Tuesday, November 20, 2018

Space is For Cookie. That's Good Enough for Me!

          By Brian Orlotti

New York NY based Zero G Kitchen LLC (ZGK) has unveiled its design for a space oven. The oven is designed to freshly prepare small basic foods such as rolls, cookies, patties and pockets for long duration space travel.

The appliance is the first of a planned ‘Kitchen in Space,’ an open platform for food development in space and zero-gravity environments.

As outlined in the November 15th, 2018 ZGK press release, "Zero G Kitchen Prepares to Launch its First Appliance to Space," the space oven will be built in partnership with Houston TX based NanoRacks, a private firm which manages payloads and safety processes for the International Space Station (ISS).

The ‘Kitchen in Space’ ecosystem will also see space-adapted versions of other household appliances, including a refrigerator, a blender, a slow cooker and more. ZGK will work with food companies, educators, researchers, appliance engineers and aerospace organizations, to optimize its designs.

ZGK expects to complete building and testing its space oven before year’s end, with delivery to the ISS in early 2019. ZGK has already signed up its first client, and an announcement is expected in early 2019.

Cooking or baking of fresh food in space would offer numerous benefits and opportunities.

Astronauts, currently limited to pre-packaged, microwaveable tv-dinner type meals, would see psychological benefits from the sights and smells of fresh cooking. The human sense of smell’s effect on mood and memory is scientifically documented. Pleasing, positive smells, such as baking cookies or burning wood can trigger a sense of security, cooperation and calm.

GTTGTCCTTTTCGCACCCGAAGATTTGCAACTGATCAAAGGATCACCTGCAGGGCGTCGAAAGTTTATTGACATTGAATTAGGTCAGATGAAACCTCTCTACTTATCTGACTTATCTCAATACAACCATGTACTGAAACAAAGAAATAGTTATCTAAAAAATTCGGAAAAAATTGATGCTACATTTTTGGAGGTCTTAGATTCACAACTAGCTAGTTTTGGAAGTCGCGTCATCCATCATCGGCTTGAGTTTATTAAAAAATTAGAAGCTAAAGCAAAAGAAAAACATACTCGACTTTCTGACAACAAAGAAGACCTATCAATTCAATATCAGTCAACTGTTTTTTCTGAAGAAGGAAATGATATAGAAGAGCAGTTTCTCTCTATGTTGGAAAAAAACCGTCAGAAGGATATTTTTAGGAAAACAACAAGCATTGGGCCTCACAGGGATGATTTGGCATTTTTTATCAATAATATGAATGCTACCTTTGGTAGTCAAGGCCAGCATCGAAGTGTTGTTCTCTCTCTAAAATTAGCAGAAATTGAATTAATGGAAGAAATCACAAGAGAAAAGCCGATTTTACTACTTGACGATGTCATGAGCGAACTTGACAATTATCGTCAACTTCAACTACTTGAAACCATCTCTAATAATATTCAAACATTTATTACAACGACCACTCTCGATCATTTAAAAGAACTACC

Smell has also been linked to memory, with certain smells evoking earlier life experiences stored in the brain. These effects could prove a potent antidote to the stress, boredom and isolation astronauts encounter during space missions.

In addition, operating cooking appliances in space environments would provide an opportunity for research into the differences between zero-gravity and terrestrial cooking, enabling further refinement of the preparation of space-served meals.

A comparable analogy on Earth would be the difference between combustion engines operating at sea level or at high altitudes. At higher altitudes, lower oxygen levels and atmospheric pressure cause combustion engines to be less powerful and efficient, which in turn has driven the development of alternate designs that overcome these issues.

Over the coming decades, the greater tempo and scope of space activity will see more humans in space than ever. The soothing effects of freshly-cooked space meals could not only aid the success of space travel, but also shape the solar system spanning civilization to come.

To paraphrase the great gourmand Cookie Monster, space is for cookie, that’s good enough for me!
Brian Orlotti.

Brian Orlotti is a network operator at the Ontario Research and Innovation Optical Network (ORION), a not-for-profit network service provider to the education and research sectors.

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